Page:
Beyond this difference in styles, we never hear anything about Parker's or Flint's backgrounds. Even when Flint is asked by his partner Det. Bane in Season 2's opener "A Death of Princes" why he decided to become a cop, Flint's reply is that it's a job, whereas Bane, the guest character of the episode, provides a much meatier reply, saying that being a policeman is one of the few opportunities in this city, aside from being very wealthy, to feel like a god. Even the relationship between Flint and Libby is somewhat perfunctory, seeming to be ripped from the Peter Gunn playbook. Libby is an aspiring actress; Peter Gunn's girl Edie Hart is a nightclub singer. Both entertainers are constantly frustrated when their boyfriends are called away on business at odd hours of the night and engage in witty repartee with their men about this frustration. Parker and Arcaro are likewise not fleshed out.

But the guest characters are full-fledged psychological studies, perhaps none more so in early Season 2 than the ridiculously named Erwin Lovegod in "Killer With a Kiss" (November 16, 1960). Erwin works in a psychiatric hospital but should be a patient. His mother committed suicide, for which he blames his decorated military father, now deceased, but he cannot strike out at his father, so he collects toy soldiers and exacts his revenge indirectly on other men in uniform--policemen. Though the depiction of Erwin is disturbing, it also bears a trace of sympathy, particularly from his aunt with whom he lives, presaging the direction many crime dramas would take in the coming decade of showing criminals being the product of a troubled past rather than merely eranged and scary psychos. But Libby comments at the end of the episode what an awful responsibility it is to bring a child into the world today, a chilling remark completely original in an era that almost always depicted children lovingly. Parenting also comes in for some critical examination in "The Pedigree Sheet" (October 19, 1960), which begins with Flint and Parker trying to solve the death of a key witness in a murder trial and ends up a reconciliation between an estranged daughter and her alcoholic father after he admits that he has been a negligent parent.

However, occasionally the show can veer into Perry Mason territory with the unraveling of a complicated murder plot. "A Succession of Heartbeats" (October 19, 1960) chases down the killer of playboy Ben Harlow and his paramour Mrs. Marta Brent, finally revealing a down-to-the-minute city-to-city helicopter ride that nabs the perpetrator. Still, the show also has its psychological element in the person of June Walden, who confesses to the murder even though she didn't do it, out of sympathy for the real killer, whom she feels is a victim just as she was at the hands of Harlow.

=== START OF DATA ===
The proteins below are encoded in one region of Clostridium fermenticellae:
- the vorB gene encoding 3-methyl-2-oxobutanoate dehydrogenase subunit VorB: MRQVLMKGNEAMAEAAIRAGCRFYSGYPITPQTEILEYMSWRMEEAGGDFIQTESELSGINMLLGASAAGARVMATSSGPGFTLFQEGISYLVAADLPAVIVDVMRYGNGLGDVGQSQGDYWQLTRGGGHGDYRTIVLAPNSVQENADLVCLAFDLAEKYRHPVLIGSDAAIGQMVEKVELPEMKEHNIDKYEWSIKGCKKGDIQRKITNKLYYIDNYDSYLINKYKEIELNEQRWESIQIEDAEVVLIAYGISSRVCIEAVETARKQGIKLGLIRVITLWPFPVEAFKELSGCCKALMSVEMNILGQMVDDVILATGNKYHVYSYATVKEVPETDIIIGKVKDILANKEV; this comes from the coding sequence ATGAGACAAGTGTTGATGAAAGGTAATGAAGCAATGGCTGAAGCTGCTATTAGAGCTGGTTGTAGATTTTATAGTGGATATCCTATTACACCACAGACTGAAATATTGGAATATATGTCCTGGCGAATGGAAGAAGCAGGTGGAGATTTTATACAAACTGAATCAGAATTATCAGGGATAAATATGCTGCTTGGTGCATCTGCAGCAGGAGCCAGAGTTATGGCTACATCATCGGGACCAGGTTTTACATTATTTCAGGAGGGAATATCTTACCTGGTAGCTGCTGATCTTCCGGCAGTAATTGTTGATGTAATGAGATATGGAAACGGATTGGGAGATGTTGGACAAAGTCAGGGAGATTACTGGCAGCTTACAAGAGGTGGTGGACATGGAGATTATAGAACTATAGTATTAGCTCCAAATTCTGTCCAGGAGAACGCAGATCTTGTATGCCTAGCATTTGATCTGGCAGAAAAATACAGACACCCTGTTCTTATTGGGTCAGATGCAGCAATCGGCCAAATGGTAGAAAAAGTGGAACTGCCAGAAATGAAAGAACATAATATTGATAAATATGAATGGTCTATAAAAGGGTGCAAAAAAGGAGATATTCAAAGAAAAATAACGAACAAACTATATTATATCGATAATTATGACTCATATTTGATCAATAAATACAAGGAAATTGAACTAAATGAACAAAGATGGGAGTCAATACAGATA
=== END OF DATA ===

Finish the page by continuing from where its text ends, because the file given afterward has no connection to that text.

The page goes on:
Perhaps most telling in the role the police actually play is the episode "Down the Long Night" (November 2, 1960), the story of widower Max Evar, who hunts down and torments the man he believes is responsible for his wife's death, finally driving him to confess while Flint helplessly watches the entire proceedings locked inside a funhouse observation room. The killer finally dies by his own hand, setting the funhouse ablaze, then dying from smoke inhalation, a sentence more fitting than any the halls of justice could dispense since Evar's wife also died in a fire.

Not every episode is centered around a grisly death, though there is plenty of that, too. The aforementioned "The Pedigree Sheet" ends with a belated but heartfelt reunion between father and daughter, even if she is hospitalized after nearly being killed by an assassin's bullet. And "Debt of Honor" (November 23, 1960) traces the slow turnaround of hustler Nick Mori from callous player to love-stricken husband, softened by the spirit of his arranged bride he brought to America only to repay a debt he was bound to by his father. The juxtaposition of stark violence and heart-warming emotion is what makes Naked City stand out from many of the more formulaic crime dramas of its era, as do the location shots of New York, giving the series a gritty verisimilitude unobtainable on a studio set.

The theme music  and scores for individual episodes for Naked City were composed by long-time band-leader and Capitol Records arranger Billy May. May was born in Pittsburgh and played tuba in his high school band, a time he credits for his interest in arranging as the tuba player had lots of time observing how the other pieces of the orchestra interacted while he was not playing. After his professional debut playing trumpet with a Polish band in 1933, May approached big band leader Charlie Barnet in 1938 and offered to write arrangements for him. Barnet accepted the offer and May joined the band on trumpet and contributed the arrangement for the band's biggest hit, "Cherokee." In 1940 May was hired away by Glenn Miller. Later in the decade he worked as the staff arranger for the NBC radio network and then the newly formed Capitol Records. At Capitol, May arranged and conducted for some of the biggest vocalists in the business, including Frank Sinatra, Nat King Cole, and Peggy Lee. His arranging credits over the next several decades are seemingly endless. He scored a hit with his own band in 1952 for "Charmaine" and released several albums in the 1950s and 1960s. He also provided musical support for comedian Stan Freberg during this time and won a Grammy for Best Performance by an Orchestra in 1959. Besides Naked City, May provided the music for The Green Hornet and the Batgirl theme on Batman. He continued working into the 1980s, arranging for the Carpenters' Christmas album in 1983. He died as his home in San Capistrano, California on January 22, 2004 at the age of 87.